Ward v. Village of Monroeville,
409 U.S. 57 (1972)

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U.S. Supreme Court

Ward v. Village of Monroeville, 409 U.S. 57 (1972)

Ward v. Village of Monroeville

No. 71-496

Argued October 17, 1972

Decided November 14, 1972

409 U.S. 57


Petitioner was denied a trial before a disinterested and impartial judicial officer as guaranteed by the Due Process Clause of the Fourteenth Amendment where he was compelled to stand trial for traffic offenses before the mayor, who was responsible for village finances and whose court, through fines, forfeitures, costs, and fees, provided a substantial portion of village funds. Tumey v. Ohio, 273 U. S. 510. A statutory provision for the disqualification of interested or biased judges did not accord petitioner sufficient safeguard, and it is of no constitutional relevance that petitioner could later be tried de novo in another court, as he was entitled to an impartial judge in the first instance. Pp. 409 U. S. 59-62.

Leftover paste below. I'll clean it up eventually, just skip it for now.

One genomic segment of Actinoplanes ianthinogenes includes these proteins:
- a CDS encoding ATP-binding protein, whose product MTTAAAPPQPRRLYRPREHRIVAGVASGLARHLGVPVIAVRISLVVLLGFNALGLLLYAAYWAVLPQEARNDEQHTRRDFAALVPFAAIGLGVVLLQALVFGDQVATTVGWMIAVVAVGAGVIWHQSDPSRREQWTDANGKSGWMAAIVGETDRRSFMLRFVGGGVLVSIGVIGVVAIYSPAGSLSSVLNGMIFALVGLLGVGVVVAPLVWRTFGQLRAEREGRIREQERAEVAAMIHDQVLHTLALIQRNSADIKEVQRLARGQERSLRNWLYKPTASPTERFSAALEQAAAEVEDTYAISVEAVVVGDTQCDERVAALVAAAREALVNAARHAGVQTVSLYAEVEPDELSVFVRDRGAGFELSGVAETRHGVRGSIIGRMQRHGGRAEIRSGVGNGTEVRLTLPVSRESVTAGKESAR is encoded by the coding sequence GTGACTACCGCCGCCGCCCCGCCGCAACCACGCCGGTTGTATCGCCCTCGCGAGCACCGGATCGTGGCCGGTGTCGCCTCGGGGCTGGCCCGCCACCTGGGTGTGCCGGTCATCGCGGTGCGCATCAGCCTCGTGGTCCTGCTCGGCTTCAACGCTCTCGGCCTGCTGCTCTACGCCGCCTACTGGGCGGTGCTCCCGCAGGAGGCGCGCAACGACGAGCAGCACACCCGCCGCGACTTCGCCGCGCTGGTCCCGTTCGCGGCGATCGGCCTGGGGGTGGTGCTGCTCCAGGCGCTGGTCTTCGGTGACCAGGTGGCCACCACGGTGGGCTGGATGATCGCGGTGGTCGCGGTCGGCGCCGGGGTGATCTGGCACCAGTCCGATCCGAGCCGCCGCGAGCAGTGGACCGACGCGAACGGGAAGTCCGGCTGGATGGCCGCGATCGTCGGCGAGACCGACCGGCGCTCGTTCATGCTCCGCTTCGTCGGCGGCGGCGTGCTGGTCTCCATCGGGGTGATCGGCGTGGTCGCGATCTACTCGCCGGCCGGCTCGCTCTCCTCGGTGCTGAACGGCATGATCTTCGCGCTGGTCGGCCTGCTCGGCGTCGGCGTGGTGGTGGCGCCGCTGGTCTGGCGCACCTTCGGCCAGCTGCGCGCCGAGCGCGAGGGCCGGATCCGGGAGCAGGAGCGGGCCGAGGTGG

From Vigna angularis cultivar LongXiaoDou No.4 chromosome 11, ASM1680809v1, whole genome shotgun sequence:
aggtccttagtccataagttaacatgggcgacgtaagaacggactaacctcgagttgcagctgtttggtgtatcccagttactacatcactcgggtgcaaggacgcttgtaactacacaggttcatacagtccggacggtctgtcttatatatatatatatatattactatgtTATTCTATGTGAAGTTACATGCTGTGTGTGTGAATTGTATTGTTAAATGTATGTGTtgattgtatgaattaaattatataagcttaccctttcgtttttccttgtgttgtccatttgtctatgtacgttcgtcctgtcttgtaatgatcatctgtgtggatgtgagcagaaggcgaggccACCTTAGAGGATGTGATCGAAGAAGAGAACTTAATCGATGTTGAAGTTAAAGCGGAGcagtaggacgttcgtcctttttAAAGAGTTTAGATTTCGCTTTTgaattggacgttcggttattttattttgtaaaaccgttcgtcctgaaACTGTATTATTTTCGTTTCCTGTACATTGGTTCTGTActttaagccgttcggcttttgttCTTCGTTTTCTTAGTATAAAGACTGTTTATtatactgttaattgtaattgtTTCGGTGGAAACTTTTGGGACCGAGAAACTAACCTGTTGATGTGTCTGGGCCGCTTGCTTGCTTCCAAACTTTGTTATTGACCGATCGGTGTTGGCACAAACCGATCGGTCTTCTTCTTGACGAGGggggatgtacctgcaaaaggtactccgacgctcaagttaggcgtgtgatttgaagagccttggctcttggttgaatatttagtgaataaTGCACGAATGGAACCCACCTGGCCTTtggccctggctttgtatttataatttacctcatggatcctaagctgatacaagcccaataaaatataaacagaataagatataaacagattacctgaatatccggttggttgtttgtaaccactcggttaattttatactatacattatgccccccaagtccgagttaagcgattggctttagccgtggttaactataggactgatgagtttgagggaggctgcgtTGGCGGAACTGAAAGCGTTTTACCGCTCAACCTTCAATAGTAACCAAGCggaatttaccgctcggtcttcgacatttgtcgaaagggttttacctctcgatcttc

27 Ohio St.2d 179, 271 N.E.2d 757, reversed and remanded.

BRENNAN, J., delivered the opinion of the Court, in which BURGER, C. J., and DOUGLAS, STEWART, MARSHALL, BLACKMUN, and POWELL, JJ., joined. WHITE, J., filed a dissenting opinion, in which REHNQUIST, J., joined, post, p. 409 U. S. 62.

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